"Jitneys" Will Have a Short Life.
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The "jitneys" comprise every type of vehicle—mostly ancient, There are some old motor chars-abanes, which did basiness in the neighbourhood of the racecourse before the bus service Was perfected ; many are old-type touring-car chassis, with rudimentary" bodies:; on Such platforms a French girl will maintain a precarious hold. She has no need to tout for clientS, for the " jitneys " are always full. One' advantage Paris can claim over American cities is that the French " jitneys" charge but foaa, cents., as against the nickel on the' other side of the water. But when:" we had our bus service the fare was only three sous. Unfortunately for the "jitney" proprietors their success is not likely to be longlived. One hundred new buses are *rinsed, and when they come ,there will be few waiting customers .for the "jitneys."
The Scene Nightly at the
Around such of ;the darkened gates of Paris" as "remain open t.:.4 the public there has been at 10 o'clock every evening a wild rush to get out into the open. When Paris was threatened by the enemk it Was considered necessary by the military authorities permanently to close three-quarters of the city gates and only keep the others open during daylight hours. Thus, after dark,: it was impossible for any vehicle to get into or out of the city. Later the closing hour was extended until eight o'clock. For the past few months, however, it is at 10 o'clock that all vehicular traffic threugh the• city gates has been brought to a close. Taxicab" drivers, who were principally in-. terested, became in the habit of waiting within the city until the last possible moment, then driving at full speed towards the gates in order to arrive there a couple of minutes before 10. As every motor driver going out of Paris stops at the gates to get a voucher for the amount of fuel in his tank, thus . allowing him to return with the same quantity free of town duty, there was a wonderful amount of congestion just outside the barria .cade. While taxicabs were blocking the gateway, other drivers just inside the city, fearful of being locked in, were shouting for a free passage. To make matters further complicated, the policemen on duty had to examine the passes of every driver, for since the war -every motor driver in France must -have.a" special military nass renewable' fortnightly, in addition to his ordinary driving and car licences.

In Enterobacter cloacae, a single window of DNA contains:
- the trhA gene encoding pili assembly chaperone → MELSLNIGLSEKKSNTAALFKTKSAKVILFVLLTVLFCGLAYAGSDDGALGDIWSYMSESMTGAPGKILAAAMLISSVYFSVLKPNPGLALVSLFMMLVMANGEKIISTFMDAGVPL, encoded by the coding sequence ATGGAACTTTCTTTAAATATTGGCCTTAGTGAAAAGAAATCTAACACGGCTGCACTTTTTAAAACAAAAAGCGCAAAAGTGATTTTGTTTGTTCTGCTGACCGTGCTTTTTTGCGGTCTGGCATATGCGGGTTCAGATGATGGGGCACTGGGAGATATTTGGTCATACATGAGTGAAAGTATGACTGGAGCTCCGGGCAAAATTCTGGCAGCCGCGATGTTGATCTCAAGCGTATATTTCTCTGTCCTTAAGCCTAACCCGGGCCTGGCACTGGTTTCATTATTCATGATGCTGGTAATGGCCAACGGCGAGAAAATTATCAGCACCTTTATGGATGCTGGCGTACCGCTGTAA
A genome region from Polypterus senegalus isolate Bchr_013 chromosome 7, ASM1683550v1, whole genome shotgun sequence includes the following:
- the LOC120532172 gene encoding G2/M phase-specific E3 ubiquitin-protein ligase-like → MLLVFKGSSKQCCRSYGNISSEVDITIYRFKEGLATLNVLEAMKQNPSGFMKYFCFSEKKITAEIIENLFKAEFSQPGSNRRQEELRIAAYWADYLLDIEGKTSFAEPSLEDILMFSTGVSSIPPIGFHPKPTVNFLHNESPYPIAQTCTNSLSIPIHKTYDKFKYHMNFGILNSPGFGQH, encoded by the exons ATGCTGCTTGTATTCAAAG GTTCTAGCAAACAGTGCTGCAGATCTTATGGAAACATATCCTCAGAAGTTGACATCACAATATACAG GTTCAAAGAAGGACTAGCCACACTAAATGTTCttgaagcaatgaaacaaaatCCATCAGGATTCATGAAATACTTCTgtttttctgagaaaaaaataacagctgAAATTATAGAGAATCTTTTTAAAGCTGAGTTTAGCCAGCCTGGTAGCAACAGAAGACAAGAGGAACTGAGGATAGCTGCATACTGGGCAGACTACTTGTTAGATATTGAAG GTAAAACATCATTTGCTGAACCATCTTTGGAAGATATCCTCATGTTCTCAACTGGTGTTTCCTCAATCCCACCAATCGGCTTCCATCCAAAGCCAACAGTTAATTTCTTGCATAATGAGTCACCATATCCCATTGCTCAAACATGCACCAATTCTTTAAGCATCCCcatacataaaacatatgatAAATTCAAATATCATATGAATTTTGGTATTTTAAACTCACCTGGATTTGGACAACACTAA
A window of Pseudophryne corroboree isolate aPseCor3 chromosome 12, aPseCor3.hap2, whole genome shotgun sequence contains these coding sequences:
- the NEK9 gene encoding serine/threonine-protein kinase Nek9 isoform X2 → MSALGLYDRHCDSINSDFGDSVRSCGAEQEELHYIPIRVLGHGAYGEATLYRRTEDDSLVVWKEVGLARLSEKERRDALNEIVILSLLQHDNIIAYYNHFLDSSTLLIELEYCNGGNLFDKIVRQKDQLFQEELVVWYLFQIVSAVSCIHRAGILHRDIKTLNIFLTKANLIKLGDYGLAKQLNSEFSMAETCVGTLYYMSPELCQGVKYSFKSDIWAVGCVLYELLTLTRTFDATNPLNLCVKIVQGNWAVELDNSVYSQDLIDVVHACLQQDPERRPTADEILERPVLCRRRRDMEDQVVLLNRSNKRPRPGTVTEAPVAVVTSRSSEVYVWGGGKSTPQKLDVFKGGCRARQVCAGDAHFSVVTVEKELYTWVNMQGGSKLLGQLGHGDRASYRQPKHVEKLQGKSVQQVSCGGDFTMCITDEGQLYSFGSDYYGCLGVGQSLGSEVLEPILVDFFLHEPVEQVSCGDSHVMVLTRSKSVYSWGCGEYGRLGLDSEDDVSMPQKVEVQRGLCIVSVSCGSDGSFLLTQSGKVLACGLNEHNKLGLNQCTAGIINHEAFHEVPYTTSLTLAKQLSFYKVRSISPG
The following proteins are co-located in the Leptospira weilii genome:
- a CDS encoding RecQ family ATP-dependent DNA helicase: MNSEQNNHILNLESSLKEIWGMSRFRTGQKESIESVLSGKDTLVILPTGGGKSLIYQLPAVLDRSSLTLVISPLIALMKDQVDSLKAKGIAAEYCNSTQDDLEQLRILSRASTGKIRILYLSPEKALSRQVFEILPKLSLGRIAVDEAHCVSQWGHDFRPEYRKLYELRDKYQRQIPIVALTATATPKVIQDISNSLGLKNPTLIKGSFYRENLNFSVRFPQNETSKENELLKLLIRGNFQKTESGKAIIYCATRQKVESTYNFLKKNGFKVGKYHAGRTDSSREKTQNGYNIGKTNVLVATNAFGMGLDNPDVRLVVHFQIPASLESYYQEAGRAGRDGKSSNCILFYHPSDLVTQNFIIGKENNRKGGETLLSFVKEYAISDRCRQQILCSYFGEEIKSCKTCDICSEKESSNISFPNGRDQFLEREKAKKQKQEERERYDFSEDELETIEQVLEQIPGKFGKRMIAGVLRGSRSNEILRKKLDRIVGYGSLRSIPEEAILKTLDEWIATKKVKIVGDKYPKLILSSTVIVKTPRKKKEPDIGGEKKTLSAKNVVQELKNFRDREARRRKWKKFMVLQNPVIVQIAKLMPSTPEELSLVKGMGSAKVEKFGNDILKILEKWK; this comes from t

Practically • all the taxicabs of Paris are garaged on the western suburbs of the city, where for a long time only two out of six gates were open.